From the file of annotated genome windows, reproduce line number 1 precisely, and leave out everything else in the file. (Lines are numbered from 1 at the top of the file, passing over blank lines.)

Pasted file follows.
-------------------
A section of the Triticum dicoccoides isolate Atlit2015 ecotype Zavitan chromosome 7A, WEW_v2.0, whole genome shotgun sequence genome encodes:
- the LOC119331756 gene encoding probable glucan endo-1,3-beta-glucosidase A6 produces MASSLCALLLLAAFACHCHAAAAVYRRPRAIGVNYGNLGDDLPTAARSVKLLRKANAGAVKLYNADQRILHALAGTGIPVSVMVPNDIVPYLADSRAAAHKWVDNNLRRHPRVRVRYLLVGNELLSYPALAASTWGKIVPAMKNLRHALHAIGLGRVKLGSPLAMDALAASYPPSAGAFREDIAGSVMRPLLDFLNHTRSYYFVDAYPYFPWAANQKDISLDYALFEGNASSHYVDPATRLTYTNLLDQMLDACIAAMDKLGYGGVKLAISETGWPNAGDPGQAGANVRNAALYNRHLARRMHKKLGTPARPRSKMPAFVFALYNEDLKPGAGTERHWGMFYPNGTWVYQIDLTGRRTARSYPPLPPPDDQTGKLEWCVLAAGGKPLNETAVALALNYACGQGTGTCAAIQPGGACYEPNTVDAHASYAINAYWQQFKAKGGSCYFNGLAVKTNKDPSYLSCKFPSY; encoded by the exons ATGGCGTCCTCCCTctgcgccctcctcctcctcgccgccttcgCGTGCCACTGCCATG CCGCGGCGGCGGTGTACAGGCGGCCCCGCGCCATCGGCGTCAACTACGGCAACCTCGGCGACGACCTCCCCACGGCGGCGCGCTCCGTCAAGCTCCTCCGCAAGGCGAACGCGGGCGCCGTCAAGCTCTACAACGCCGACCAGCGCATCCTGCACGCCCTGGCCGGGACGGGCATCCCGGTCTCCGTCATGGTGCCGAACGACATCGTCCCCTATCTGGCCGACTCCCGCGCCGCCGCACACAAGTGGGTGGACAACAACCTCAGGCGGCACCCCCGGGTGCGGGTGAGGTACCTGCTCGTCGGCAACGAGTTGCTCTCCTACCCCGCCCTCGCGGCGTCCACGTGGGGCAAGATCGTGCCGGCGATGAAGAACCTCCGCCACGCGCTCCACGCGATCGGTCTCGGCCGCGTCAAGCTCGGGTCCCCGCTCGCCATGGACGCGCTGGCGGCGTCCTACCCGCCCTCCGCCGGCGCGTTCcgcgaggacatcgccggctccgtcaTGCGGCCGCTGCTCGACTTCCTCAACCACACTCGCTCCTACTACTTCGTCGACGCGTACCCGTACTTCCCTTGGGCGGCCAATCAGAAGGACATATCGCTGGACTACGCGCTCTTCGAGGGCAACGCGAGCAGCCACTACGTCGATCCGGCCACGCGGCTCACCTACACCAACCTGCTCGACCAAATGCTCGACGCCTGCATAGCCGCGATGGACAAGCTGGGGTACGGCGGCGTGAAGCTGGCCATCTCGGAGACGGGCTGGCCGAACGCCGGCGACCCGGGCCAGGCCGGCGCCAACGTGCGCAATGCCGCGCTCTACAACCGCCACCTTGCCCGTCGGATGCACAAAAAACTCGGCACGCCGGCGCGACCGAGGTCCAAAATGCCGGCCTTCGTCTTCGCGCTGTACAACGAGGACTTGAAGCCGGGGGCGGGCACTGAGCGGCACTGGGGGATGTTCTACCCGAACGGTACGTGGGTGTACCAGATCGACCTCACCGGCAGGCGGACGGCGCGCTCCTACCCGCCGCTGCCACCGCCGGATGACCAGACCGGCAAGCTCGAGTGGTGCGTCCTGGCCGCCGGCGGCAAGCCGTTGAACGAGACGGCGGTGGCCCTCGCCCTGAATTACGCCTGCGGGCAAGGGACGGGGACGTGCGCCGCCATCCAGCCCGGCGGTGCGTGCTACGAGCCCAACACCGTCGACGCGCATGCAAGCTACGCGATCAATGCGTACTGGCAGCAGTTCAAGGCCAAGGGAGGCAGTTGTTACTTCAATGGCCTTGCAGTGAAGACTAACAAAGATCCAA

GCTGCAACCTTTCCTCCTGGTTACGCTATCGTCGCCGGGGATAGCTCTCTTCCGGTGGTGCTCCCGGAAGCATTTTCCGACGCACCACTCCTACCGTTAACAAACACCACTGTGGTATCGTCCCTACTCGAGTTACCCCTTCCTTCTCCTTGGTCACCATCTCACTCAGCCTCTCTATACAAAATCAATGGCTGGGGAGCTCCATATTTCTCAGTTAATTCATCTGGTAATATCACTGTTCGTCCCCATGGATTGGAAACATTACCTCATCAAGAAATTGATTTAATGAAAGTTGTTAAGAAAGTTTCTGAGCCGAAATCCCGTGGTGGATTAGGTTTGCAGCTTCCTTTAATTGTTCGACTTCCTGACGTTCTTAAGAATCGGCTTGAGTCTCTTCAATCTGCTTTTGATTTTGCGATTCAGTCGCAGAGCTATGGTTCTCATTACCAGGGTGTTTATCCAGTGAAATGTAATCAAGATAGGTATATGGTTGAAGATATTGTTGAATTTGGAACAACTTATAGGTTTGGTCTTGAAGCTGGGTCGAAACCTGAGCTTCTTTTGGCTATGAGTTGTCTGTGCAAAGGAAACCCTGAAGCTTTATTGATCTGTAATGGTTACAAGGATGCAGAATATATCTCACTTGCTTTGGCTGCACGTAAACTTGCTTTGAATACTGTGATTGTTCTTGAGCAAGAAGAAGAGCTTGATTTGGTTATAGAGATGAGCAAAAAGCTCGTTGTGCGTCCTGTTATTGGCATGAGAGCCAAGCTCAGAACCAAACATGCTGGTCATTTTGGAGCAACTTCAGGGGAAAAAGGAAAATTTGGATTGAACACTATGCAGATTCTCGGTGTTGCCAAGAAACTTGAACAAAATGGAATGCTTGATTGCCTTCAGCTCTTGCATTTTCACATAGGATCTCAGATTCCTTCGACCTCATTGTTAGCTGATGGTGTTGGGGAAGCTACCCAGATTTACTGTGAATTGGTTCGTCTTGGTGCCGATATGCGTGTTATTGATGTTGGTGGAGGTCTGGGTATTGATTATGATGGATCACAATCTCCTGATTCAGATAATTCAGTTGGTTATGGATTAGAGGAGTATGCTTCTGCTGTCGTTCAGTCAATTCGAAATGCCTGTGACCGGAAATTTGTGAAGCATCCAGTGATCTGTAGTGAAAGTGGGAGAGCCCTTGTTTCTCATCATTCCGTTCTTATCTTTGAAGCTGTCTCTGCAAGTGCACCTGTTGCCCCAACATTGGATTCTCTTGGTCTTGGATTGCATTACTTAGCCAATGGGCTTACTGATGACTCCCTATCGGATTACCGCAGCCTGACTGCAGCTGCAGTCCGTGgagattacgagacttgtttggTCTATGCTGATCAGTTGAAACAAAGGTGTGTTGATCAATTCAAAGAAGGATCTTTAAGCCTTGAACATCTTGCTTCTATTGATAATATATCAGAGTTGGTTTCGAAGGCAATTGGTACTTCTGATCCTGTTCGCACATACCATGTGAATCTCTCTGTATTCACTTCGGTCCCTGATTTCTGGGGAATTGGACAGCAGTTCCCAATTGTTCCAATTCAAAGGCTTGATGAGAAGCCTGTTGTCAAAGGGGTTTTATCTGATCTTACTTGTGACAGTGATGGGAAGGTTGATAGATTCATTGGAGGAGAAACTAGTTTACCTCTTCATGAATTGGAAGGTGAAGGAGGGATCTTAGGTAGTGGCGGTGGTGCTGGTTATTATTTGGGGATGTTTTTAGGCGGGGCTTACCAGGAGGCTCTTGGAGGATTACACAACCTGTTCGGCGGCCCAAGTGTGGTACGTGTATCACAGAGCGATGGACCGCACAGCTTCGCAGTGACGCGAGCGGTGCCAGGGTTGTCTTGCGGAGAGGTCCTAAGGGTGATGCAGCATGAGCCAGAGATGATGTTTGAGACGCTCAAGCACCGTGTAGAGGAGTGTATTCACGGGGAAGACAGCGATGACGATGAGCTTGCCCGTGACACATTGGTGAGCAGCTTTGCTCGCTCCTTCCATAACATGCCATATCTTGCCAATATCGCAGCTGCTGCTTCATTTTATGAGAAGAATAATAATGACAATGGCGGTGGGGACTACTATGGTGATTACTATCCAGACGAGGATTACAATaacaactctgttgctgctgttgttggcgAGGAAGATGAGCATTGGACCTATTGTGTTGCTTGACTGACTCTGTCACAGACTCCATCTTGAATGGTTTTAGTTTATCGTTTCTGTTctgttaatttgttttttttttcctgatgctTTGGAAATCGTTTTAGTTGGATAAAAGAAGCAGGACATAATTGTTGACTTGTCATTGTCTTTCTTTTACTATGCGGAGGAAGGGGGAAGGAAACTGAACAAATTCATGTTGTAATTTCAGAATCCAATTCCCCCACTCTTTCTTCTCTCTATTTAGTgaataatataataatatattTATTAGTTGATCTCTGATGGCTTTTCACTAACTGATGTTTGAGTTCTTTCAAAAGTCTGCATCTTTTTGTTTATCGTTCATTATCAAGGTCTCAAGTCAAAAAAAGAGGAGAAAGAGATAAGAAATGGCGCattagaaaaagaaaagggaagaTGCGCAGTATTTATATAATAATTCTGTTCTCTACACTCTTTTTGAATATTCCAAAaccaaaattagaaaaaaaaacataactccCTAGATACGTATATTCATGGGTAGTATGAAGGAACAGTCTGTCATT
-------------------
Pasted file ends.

A section of the Triticum dicoccoides isolate Atlit2015 ecotype Zavitan chromosome 7A, WEW_v2.0, whole genome shotgun sequence genome encodes: